The British writer Clare Pooley decided on the novel The travelers on platform 5 to break with the unwritten ‘commuter rule’ that you do not exchange a word with the travelers you see every day on the train on the way to work. Main character Iona gives her fellow travelers a nickname that suits their appearance and the station where he or she gets on and off: ‘Chic-but-Sexist Surbiton’ for example, a handsome man but not a gentleman in any way. The light, humorous novel is set on the Hampton Court-Waterloo Station route, which Pooley used to take every day as a child on his way to school and back. From the moment ‘Chic-but-Sexist Surbiton’ threatens to suffocate, commuters have to start talking to each other. The ice is broken and from then on they form a kind of train family that shares joys and sorrows but does not reveal the back of their tongues. Who are they, where do they work and what is their home? They talk, laugh and connect until one day Iona, who has had a kind of Lieve Mona column in a magazine for thirty years, is no longer on the train with her dog. Pooley gets the family into action. Even though it is all a bit predictable, the stories are drawn from life.

Clare Pooley: The Travelers on Platform 5. (The People on Platform 5). Translation Hi-en Montijn. Cargo, 350 pages. € 12.99

5. Lot Vekemans: No one waits for

In the series ‘Literary gems’ in which an easy-to-read text is published every month in a hardcover edition, the script for the theater performance of the same name is No one waits for (2017) published by a playwright and novelist Lot Vekemans. The story is about three women (played by one actor) who briefly explain what concerns them: an 85-year-old Limburg woman who tries not to be annoyed by the mess on the street, a politician who announces her resignation as party leader after the elections. and an actor who is generally concerned about social developments. What unites them is that they want change to make society more livable. You may be insecure, you may fail, but think along, show initiative instead of just criticizing from the sidelines. Vekemans achieves this in her valuable text with short visual sentences and a lot of repetition (My annoyance/My business/I have learned that/My annoyance/My business/Everything that annoys me and that I can do something about/is my business/ And anything that annoys you and that you can do something about is your business). The performance was played in various council chambers and town halls in 2018 in the run-up to the municipal elections to trigger politicians and voters to think about their role in society. The fact that it is now also published in book form makes it even stronger because it can be read, played and then discussed by everyone. And to get started: what does the title tell you? A comforting thought, nothing at all, lonely or alarming perhaps?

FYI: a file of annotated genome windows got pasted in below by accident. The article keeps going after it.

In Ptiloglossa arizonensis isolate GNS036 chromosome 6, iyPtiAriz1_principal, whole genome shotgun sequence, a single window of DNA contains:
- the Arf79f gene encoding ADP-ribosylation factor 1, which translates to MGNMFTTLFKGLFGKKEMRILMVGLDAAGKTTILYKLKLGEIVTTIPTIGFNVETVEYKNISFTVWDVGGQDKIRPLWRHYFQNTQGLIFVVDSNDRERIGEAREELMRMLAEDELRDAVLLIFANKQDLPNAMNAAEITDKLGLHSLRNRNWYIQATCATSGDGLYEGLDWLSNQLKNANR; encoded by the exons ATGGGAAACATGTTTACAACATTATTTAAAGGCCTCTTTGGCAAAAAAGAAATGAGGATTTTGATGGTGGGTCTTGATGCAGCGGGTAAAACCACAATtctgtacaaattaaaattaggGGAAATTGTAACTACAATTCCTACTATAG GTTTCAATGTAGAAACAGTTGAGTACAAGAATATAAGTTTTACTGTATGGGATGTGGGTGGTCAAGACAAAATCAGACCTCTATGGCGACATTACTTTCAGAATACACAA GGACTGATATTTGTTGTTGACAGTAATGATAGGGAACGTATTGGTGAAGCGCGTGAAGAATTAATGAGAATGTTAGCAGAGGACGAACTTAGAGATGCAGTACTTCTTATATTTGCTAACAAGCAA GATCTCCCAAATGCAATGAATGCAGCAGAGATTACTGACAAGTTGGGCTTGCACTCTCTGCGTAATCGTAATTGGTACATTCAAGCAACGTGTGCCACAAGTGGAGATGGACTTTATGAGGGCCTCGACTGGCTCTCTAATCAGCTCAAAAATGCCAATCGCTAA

Lot Vekemans: Nobody waits for you. B for Books, 64 pages. €24.90 (set of 10). Also available per piece in many bookstores for € 2.49

6. Lia van Bekhoven: Little Britain

When Lia van Bekhoven went to live in London in 1976 – with her husband and because of her husband – but without work, Prince Charles was single, there was open discrimination and England still had a coal industry. ‘Even JK Rowling had never heard of Harry Potter.’ In her own humorous and never-sparing way, the UK correspondent knows Little Britain to analyze the island in all its layers; She may have adopted that self-mockery from the British (‘It is a quality that everyone possesses, even the queen’). Van Bekhoven knows so much and has so much experience that in short observations she sums up the characteristics of the British with great certainty (‘British are not intellectuals’), dissects their language and also points out the differences with the Netherlands. In England, for example, you don’t complain, as Vekemans said: ‘My annoyance/My business’ and Van Bekhoven goes one step further: ‘Making a scene is out of the question. In this country it is best to pretend you don’t exist’. Of course there is also a lot of room for the history of the United Kingdom, British politics (‘The appearance of tradition conceals what really happens’) that takes place in the ‘Victorian amusement park with its wigs and glaring lack of ladies’ toilets’, the differences between Wales, Scotland and England and of course the consequences of Brexit for the British themselves. You can see that Van Bekhoven himself must have had a lot of fun writing this inviting collection.

Lia van Bekhoven: Little Britain. How power and myth tear each other apart. Borgerhoff & Lamberigts, 232 pages. € 22.99